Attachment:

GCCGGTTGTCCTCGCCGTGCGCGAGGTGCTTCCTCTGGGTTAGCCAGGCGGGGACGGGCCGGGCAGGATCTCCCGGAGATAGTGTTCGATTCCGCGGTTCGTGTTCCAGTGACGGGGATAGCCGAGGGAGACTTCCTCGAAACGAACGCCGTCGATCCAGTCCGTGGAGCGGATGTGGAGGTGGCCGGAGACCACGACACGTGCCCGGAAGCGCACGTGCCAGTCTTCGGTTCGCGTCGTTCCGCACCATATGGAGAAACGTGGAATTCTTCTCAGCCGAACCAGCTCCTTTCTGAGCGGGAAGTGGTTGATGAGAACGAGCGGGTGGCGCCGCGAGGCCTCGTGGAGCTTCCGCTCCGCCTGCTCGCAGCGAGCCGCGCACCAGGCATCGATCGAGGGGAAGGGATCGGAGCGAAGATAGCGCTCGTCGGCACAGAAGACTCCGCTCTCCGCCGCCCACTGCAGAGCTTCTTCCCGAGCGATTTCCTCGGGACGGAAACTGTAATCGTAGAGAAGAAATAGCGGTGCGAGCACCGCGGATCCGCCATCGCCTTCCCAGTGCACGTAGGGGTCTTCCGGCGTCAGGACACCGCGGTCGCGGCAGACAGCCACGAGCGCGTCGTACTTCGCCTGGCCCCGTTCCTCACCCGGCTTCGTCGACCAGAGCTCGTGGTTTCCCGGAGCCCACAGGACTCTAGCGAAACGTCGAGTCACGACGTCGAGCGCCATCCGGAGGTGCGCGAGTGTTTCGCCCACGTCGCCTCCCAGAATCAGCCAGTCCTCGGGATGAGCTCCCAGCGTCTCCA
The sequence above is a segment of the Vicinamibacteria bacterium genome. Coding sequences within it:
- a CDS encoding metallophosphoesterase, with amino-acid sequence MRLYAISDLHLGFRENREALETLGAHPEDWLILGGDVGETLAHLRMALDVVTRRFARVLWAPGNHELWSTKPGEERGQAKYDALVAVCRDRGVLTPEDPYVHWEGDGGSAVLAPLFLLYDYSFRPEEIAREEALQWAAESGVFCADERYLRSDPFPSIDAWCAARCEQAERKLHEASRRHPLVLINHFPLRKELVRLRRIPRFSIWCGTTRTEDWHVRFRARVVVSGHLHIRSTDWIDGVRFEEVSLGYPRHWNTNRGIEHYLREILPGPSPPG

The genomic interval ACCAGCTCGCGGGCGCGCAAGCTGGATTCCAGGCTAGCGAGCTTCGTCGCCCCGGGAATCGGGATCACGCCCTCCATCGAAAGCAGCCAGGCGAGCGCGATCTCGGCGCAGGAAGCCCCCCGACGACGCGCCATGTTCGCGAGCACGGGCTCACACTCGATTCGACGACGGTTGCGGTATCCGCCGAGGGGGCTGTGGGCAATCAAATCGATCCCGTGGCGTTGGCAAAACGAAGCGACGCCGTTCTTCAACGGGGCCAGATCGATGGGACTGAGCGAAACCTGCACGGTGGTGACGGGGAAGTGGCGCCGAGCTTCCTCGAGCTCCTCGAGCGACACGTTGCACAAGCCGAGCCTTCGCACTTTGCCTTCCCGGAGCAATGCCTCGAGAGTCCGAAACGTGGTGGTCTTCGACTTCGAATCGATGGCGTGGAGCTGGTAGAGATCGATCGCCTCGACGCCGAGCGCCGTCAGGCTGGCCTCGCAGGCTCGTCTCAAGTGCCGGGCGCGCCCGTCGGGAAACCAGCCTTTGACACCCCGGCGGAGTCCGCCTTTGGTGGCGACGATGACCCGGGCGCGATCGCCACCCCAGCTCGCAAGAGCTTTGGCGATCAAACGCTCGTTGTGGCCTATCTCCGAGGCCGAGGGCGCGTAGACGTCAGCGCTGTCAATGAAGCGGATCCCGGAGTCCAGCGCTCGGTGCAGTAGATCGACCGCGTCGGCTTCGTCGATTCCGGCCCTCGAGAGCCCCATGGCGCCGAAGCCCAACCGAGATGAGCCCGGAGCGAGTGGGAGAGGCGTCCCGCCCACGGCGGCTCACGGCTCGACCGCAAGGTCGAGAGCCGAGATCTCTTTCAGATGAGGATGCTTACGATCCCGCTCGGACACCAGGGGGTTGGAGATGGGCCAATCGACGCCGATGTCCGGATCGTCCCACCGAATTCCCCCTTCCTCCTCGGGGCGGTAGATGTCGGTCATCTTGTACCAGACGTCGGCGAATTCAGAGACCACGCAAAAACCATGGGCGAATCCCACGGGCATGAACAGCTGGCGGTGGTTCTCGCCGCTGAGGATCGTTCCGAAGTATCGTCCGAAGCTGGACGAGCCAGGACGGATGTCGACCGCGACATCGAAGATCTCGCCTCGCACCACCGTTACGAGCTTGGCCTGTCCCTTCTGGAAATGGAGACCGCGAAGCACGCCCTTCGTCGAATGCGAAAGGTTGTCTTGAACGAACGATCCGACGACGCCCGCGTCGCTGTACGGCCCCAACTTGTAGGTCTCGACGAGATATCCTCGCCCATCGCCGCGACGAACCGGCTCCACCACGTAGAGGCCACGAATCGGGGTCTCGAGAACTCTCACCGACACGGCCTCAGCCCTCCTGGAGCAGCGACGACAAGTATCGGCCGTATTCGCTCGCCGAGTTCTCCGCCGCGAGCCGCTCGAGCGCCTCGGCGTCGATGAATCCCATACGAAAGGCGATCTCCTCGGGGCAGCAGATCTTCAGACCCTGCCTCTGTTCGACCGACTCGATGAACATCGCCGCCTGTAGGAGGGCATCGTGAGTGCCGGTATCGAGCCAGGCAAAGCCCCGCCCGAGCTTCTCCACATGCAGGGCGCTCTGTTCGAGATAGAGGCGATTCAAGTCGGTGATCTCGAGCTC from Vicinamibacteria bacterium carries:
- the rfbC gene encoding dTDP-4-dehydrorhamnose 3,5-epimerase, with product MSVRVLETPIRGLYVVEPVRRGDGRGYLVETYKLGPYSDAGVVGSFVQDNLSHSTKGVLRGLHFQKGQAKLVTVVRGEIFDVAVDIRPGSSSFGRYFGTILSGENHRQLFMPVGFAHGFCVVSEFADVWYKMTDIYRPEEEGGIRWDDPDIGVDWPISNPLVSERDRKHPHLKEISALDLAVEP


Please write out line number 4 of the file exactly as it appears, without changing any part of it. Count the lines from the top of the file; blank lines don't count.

The genomic interval ACCAGCTCGCGGGCGCGCAAGCTGGATTCCAGGCTAGCGAGCTTCGTCGCCCCGGGAATCGGGATCACGCCCTCCATCGAAAGCAGCCAGGCGAGCGCGATCTCGGCGCAGGAAGCCCCCCGACGACGCGCCATGTTCGCGAGCACGGGCTCACACTCGATTCGACGACGGTTGCGGTATCCGCCGAGGGGGCTGTGGGCAATCAAATCGATCCCGTGGCGTTGGCAAAACGAAGCGACGCCGTTCTTCAACGGGGCCAGATCGATGGGACTGAGCGAAACCTGCACGGTGGTGACGGGGAAGTGGCGCCGAGCTTCCTCGAGCTCCTCGAGCGACACGTTGCACAAGCCGAGCCTTCGCACTTTGCCTTCCCGGAGCAATGCCTCGAGAGTCCGAAACGTGGTGGTCTTCGACTTCGAATCGATGGCGTGGAGCTGGTAGAGATCGATCGCCTCGACGCCGAGCGCCGTCAGGCTGGCCTCGCAGGCTCGTCTCAAGTGCCGGGCGCGCCCGTCGGGAAACCAGCCTTTGACACCCCGGCGGAGTCCGCCTTTGGTGGCGACGATGACCCGGGCGCGATCGCCACCCCAGCTCGCAAGAGCTTTGGCGATCAAACGCTCGTTGTGGCCTATCTCCGAGGCCGAGGGCGCGTAGACGTCAGCGCTGTCAATGAAGCGGATCCCGGAGTCCAGCGCTCGGTGCAGTAGATCGACCGCGTCGGCTTCGTCGATTCCGGCCCTCGAGAGCCCCATGGCGCCGAAGCCCAACCGAGATGAGCCCGGAGCGAGTGGGAGAGGCGTCCCGCCCACGGCGGCTCACGGCTCGACCGCAAGGTCGAGAGCCGAGATCTCTTTCAGATGAGGATGCTTACGATCCCGCTCGGACACCAGGGGGTTGGAGATGGGCCAATCGACGCCGATGTCCGGATCGTCCCACCGAATTCCCCCTTCCTCCTCGGGGCGGTAGATGTCGGTCATCTTGTACCAGACGTCGGCGAATTCAGAGACCACGCAAAAACCATGGGCGAATCCCACGGGCATGAACAGCTGGCGGTGGTTCTCGCCGCTGAGGATCGTTCCGAAGTATCGTCCGAAGCTGGACGAGCCAGGACGGATGTCGACCGCGACATCGAAGATCTCGCCTCGCACCACCGTTACGAGCTTGGCCTGTCCCTTCTGGAAATGGAGACCGCGAAGCACGCCCTTCGTCGAATGCGAAAGGTTGTCTTGAACGAACGATCCGACGACGCCCGCGTCGCTGTACGGCCCCAACTTGTAGGTCTCGACGAGATATCCTCGCCCATCGCCGCGACGAACCGGCTCCACCACGTAGAGGCCACGAATCGGGGTCTCGAGAACTCTCACCGACACGGCCTCAGCCCTCCTGGAGCAGCGACGACAAGTATCGGCCGTATTCGCTCGCCGAGTTCTCCGCCGCGAGCCGCTCGAGCGCCTCGGCGTCGATGAATCCCATACGAAAGGCGATCTCCTCGGGGCAGCAGATCTTCAGACCCTGCCTCTGTTCGACCGACTCGATGAACATCGCCGCCTGTAGGAGGGCATCGTGAGTGCCGGTATCGAGCCAGGCAAAGCCCCGCCCGAGCTTCTCCACATGCAGGGCGCTCTGTTCGAGATAGAGGCGATTCAAGTCGGTGATCTCGAGCTC from Vicinamibacteria bacterium carries: